Parents and Sports when the cheering goes overboard!
My son told me that he would rather I didn’t attend his baseball games because I get “too loud” when I’m cheering him on. What is the line between support and being one of “those” obnoxious parents?
When our children make comments like this it can be challenging. Is it simply the child showing a heightened sense of awareness of embarrassment over normal parental behavior? Or is there some truth behind the statement? It may be that you are simply a parent and that is enough to embarrass your son. On the other hand, maybe you have pushed the limit.
Review your game day behavior. Do you encourage your son as well as the other members of his team? Are your comments positive? For one game try being a “listener” rather than a “cheerer”. Pay attention to the cheering methods used by other parents. Which seem to work and which are annoying? Are there some parents who bring a smile to everyone’s face when they call out? How does your behavior compare to theirs? What do you find irritating? Parents who put down players or ridicule coaching decisions create a negative, stressful experience.
Be the parent and not the coach. Even if you have extensive experience in a sport, when you are a spectator then be a spectator! Don’t yell out plays to your child. Even if “Hit it out of the park” sounds like a great idea that suggestion can clash with a coach’s suggestion to hit a bunt. Share your expertise by spending recreational time with your son. Go into the backyard and play catch. Hit the batting cages and share some practice time. Spend time listening to why he enjoys baseball and what it is like being part of a team.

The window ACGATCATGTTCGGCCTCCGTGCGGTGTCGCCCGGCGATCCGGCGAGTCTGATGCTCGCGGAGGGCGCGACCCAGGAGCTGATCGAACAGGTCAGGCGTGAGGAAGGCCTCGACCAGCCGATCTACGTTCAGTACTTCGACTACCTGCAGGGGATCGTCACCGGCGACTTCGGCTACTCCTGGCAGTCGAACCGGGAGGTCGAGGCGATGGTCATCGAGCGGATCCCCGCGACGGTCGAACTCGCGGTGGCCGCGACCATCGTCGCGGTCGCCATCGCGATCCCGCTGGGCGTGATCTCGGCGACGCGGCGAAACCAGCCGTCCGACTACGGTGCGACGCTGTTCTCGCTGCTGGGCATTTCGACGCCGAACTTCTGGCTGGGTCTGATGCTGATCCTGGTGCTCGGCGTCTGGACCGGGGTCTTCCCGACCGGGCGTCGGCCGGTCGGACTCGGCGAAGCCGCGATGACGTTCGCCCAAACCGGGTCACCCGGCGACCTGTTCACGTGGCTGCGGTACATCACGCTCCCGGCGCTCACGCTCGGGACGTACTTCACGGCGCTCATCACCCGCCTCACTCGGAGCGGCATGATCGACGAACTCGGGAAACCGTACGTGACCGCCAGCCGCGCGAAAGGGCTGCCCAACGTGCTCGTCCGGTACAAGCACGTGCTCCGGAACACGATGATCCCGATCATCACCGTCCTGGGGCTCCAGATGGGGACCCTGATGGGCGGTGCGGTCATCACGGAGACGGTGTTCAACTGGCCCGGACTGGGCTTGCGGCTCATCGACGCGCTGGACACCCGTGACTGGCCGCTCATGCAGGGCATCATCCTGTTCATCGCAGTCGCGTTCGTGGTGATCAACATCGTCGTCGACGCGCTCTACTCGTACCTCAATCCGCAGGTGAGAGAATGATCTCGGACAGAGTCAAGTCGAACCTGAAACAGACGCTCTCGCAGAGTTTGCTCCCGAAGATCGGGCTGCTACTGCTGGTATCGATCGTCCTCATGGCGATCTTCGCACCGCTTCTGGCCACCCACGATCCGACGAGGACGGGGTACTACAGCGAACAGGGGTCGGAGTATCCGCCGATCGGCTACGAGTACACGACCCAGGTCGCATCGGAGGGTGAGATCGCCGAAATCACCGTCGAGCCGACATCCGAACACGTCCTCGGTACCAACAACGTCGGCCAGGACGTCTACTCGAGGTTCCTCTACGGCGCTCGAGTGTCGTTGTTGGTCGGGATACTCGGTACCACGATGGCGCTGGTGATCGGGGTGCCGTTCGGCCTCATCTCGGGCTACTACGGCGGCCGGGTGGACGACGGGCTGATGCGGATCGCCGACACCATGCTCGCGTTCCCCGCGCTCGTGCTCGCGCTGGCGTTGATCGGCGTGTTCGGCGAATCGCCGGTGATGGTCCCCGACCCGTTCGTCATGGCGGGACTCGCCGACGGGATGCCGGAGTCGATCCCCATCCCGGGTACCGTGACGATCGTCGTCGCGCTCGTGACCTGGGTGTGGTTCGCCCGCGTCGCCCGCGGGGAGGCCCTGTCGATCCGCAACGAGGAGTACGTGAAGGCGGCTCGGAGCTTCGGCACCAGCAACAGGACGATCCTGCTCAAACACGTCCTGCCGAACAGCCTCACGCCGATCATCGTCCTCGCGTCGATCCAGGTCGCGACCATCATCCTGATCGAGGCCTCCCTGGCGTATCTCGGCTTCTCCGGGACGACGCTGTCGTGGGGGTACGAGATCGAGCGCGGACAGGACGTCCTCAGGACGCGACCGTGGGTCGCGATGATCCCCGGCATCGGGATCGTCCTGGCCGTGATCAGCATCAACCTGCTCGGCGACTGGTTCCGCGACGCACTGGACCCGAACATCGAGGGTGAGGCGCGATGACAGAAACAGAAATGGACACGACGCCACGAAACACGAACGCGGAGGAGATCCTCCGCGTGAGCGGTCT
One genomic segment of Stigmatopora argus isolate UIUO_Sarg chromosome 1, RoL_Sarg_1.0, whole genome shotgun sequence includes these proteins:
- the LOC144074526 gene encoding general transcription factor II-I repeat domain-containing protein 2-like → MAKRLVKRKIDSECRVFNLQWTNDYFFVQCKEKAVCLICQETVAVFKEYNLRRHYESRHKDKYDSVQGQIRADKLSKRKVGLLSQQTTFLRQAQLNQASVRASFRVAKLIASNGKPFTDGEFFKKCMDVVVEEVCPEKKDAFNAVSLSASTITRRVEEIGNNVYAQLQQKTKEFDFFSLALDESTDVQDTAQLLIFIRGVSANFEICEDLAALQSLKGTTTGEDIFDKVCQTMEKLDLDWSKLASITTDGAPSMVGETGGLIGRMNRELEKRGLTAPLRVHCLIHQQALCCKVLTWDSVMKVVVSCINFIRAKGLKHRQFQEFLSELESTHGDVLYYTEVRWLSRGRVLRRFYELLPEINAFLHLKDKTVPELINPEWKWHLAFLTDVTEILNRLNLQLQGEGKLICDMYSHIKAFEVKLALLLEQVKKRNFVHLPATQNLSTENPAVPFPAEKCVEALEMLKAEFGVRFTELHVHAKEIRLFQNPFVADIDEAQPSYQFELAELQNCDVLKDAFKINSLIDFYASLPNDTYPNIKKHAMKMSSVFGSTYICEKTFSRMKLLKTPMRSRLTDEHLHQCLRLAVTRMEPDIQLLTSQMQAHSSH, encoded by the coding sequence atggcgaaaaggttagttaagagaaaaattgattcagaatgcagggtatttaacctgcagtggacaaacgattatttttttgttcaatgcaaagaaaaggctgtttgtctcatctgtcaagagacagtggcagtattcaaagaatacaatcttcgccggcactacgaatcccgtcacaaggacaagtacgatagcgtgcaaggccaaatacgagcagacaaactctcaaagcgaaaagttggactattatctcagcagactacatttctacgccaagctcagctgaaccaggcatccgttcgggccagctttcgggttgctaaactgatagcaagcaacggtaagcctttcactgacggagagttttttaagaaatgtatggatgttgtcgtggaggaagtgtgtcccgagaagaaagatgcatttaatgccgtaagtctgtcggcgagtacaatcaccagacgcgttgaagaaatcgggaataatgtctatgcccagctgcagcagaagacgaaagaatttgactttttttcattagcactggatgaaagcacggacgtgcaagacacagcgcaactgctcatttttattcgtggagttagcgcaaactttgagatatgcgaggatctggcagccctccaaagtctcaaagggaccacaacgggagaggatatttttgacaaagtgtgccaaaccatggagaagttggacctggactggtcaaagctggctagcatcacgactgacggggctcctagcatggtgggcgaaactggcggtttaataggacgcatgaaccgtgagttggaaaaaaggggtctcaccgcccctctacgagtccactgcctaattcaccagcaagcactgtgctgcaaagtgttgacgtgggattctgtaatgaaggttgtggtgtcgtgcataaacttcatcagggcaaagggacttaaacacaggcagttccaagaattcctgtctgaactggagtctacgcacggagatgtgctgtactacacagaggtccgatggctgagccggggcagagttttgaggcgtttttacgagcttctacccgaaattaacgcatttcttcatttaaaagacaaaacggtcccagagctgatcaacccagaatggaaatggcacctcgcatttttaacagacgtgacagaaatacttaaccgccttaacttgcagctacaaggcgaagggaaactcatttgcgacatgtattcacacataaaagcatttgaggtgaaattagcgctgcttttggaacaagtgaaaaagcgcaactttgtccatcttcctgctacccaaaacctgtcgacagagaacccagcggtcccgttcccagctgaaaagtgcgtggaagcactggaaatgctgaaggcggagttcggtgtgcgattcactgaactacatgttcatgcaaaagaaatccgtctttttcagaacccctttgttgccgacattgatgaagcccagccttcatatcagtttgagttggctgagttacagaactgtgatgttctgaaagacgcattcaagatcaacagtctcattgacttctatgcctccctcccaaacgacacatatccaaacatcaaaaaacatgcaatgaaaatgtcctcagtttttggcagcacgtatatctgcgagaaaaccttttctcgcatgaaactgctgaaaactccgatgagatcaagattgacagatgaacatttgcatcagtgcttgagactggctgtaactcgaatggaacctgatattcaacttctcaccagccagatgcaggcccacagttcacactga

Analyze your own motivation. In 2012, Sharon Wheeler published a research study called, The significance of family culture for sports participation. (International Review for the Sociology of Sport) She discussed several parental goals related to children’s participation in sports. Often parents wanted to encourage a healthy lifestyle or help children develop friendships. Some parents wanted to provide experiences that had not been available in their own youth. Many parents who had excelled at sports wanted their children to do so as well. Take the time to explore your own motivation in order to promote healthy involvement with sports for your child.
Bring your concerns to prayer on game days: “Similarly, anyone who competes as an athlete does not receive the victor’s crown except by competing according to the rules. ... Reflect on what I am saying, for the Lord will give you insight into all this.” (2 Timothy 2:5, 7)
Dr. Cathleen McGreal is a psychology professor and certified spiritual director.